Cutting out red meat prevents cancer, says government

Posted on - 3rd April, 2011 - 10:00am | Author - | Posted in - Food & Drink

Could you face your Sunday morning routine without the distinctive smell of fried bacon?


Under new health guidelines, maybe you should.

As scientists issue warnings over links between cancer and red meat consumption, many might feel obliged to reassess their diet.

Christopher Bryant of Preston Vegan Society became a vegetarian after learning about the meat making process.

He said: “I have eaten meat before but I never get cravings as I don’t see animal produce as food anymore. The idea of putting it into my body repulses me.

“I think meat consumption has a far more negative effect on your body than positive. Yes, there are some nutrients that appear in greater quantity in meat but the junk far outweighs that.”

Cancer risks

Tests by the Scientific Advisory Committee on Nutrition indicate that limiting intake of red and processed meats could well reduce the risk of bowel cancer in humans.

Consequently, government guidelines have advised consumers not to eat any more than 500g of it a week.

Though red meat has long been associated with cancer, including breast, bladder and the main digestive organs, the claims are being disputed.

Dr Carrie Ruxton, member of the Meat Advisory Panel, said:  “Lean red meat is a good source of many vital nutrients and, thanks to modern farming methods, is lower than ever in saturated fat and calories.”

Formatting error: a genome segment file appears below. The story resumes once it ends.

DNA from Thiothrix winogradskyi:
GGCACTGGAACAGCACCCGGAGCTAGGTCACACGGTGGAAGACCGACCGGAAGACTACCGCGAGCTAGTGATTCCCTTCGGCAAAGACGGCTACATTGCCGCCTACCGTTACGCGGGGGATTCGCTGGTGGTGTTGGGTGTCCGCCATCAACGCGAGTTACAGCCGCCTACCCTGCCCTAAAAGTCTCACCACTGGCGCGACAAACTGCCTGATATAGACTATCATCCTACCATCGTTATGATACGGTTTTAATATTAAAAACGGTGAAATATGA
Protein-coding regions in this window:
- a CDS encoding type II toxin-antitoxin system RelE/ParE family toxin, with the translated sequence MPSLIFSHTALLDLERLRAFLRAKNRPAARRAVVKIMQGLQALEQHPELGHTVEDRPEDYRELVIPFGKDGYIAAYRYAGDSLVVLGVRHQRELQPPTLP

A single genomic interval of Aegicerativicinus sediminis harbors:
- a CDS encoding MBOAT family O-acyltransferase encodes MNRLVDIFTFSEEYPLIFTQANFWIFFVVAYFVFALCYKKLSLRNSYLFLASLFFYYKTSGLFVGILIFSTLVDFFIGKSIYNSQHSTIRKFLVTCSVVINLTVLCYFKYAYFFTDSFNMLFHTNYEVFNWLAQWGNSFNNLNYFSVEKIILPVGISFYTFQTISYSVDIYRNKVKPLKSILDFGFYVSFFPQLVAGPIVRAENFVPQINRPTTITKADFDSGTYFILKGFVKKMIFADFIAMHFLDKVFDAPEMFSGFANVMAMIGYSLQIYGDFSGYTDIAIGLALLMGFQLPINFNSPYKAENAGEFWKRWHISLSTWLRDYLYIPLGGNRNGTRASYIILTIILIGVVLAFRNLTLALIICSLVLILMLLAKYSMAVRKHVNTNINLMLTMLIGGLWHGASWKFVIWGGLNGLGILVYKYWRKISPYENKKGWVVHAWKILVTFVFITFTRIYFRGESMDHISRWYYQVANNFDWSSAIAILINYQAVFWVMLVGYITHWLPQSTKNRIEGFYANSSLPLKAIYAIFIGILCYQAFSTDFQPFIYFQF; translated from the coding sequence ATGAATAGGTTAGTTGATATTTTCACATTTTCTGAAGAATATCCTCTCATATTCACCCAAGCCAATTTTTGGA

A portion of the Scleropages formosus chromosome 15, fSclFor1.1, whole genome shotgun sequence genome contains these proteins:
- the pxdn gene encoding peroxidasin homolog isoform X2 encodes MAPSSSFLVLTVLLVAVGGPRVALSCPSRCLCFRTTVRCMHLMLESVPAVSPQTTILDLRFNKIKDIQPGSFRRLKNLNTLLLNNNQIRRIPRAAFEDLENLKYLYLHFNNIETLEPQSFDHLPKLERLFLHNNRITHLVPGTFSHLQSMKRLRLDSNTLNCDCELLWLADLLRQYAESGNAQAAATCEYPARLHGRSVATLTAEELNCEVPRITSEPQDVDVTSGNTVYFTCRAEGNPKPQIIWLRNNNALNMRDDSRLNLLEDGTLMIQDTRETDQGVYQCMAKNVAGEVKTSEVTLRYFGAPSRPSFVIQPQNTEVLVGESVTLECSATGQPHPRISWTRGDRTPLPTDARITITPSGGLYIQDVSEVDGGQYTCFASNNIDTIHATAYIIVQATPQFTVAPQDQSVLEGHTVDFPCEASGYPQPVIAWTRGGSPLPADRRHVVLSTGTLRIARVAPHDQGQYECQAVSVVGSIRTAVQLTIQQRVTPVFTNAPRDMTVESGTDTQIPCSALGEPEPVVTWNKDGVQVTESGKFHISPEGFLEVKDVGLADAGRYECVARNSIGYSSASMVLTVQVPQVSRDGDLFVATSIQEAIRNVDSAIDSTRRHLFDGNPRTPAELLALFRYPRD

Diet choice

However, with 3.6 million vegetarians in the UK, a change in diet is becoming a popular choice.  Research by the Vegetarian Society shows that non-meat eaters are less likely to suffer from obesity, coronary heart disease, high blood pressure and diabetes.

Of course, vegetarians and vegans can also face health implications caused by their diet choice.

Deficiencies in iron, calcium and vitamin B12 are common.

After eight months of adjusting to a vegetarian diet, Christopher decided to avoid animal produce altogether and turn to veganism.

He said:  “Everything your body needs is available from a multitude of plant-based sources.  There is no reliable source for vitamin B12, but you can get foods that are fortified with it.”

Perhaps though, avoiding meat altogether could be a decision based on ethics rather than health issues.

“I think too much of anything is going to be bad for you be it animal related or not.   Just have a balanced and varied diet,” Christopher added.


Image belongs to Flickr user seandereilinger.

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